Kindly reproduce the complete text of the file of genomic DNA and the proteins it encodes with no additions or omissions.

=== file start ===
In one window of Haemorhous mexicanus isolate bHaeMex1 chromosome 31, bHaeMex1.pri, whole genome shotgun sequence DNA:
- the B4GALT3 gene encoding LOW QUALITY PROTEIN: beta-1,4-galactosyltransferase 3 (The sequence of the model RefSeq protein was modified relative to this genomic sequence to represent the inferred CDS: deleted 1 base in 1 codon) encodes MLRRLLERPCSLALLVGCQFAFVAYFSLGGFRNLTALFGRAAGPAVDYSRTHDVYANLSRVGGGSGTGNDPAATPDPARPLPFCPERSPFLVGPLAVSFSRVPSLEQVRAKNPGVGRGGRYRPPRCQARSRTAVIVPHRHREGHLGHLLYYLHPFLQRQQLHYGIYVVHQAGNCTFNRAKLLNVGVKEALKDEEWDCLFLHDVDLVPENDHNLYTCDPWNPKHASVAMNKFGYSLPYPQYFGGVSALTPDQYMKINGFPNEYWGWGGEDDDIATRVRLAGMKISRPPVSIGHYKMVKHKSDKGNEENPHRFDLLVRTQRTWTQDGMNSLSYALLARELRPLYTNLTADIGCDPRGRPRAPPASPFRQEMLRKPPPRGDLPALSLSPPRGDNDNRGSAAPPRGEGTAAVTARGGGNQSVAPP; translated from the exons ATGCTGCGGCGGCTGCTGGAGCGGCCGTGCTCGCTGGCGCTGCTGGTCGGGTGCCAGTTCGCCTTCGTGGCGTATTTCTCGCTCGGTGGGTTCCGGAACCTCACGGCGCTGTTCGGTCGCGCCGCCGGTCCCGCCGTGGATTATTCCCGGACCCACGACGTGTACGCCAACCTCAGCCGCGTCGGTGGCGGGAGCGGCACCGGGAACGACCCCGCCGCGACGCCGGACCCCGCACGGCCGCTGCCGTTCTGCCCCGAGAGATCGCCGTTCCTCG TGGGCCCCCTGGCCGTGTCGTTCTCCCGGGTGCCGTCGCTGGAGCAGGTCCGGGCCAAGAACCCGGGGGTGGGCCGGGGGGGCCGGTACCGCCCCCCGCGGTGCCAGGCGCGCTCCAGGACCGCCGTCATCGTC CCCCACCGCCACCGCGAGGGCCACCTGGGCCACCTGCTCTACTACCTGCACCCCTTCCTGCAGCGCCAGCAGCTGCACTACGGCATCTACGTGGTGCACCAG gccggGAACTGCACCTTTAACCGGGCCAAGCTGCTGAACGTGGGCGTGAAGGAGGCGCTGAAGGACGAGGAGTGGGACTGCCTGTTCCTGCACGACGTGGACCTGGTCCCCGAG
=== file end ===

In one window of Haemorhous mexicanus isolate bHaeMex1 chromosome 31, bHaeMex1.pri, whole genome shotgun sequence DNA:
- the B4GALT3 gene encoding LOW QUALITY PROTEIN: beta-1,4-galactosyltransferase 3 (The sequence of the model RefSeq protein was modified relative to this genomic sequence to represent the inferred CDS: deleted 1 base in 1 codon) encodes MLRRLLERPCSLALLVGCQFAFVAYFSLGGFRNLTALFGRAAGPAVDYSRTHDVYANLSRVGGGSGTGNDPAATPDPARPLPFCPERSPFLVGPLAVSFSRVPSLEQVRAKNPGVGRGGRYRPPRCQARSRTAVIVPHRHREGHLGHLLYYLHPFLQRQQLHYGIYVVHQAGNCTFNRAKLLNVGVKEALKDEEWDCLFLHDVDLVPENDHNLYTCDPWNPKHASVAMNKFGYSLPYPQYFGGVSALTPDQYMKINGFPNEYWGWGGEDDDIATRVRLAGMKISRPPVSIGHYKMVKHKSDKGNEENPHRFDLLVRTQRTWTQDGMNSLSYALLARELRPLYTNLTADIGCDPRGRPRAPPASPFRQEMLRKPPPRGDLPALSLSPPRGDNDNRGSAAPPRGEGTAAVTARGGGNQSVAPP; translated from the exons ATGCTGCGGCGGCTGCTGGAGCGGCCGTGCTCGCTGGCGCTGCTGGTCGGGTGCCAGTTCGCCTTCGTGGCGTATTTCTCGCTCGGTGGGTTCCGGAACCTCACGGCGCTGTTCGGTCGCGCCGCCGGTCCCGCCGTGGATTATTCCCGGACCCACGACGTGTACGCCAACCTCAGCCGCGTCGGTGGCGGGAGCGGCACCGGGAACGACCCCGCCGCGACGCCGGACCCCGCACGGCCGCTGCCGTTCTGCCCCGAGAGATCGCCGTTCCTCG TGGGCCCCCTGGCCGTGTCGTTCTCCCGGGTGCCGTCGCTGGAGCAGGTCCGGGCCAAGAACCCGGGGGTGGGCCGGGGGGGCCGGTACCGCCCCCCGCGGTGCCAGGCGCGCTCCAGGACCGCCGTCATCGTC CCCCACCGCCACCGCGAGGGCCACCTGGGCCACCTGCTCTACTACCTGCACCCCTTCCTGCAGCGCCAGCAGCTGCACTACGGCATCTACGTGGTGCACCAG gccggGAACTGCACCTTTAACCGGGCCAAGCTGCTGAACGTGGGCGTGAAGGAGGCGCTGAAGGACGAGGAGTGGGACTGCCTGTTCCTGCACGACGTGGACCTGGTCCCCGAG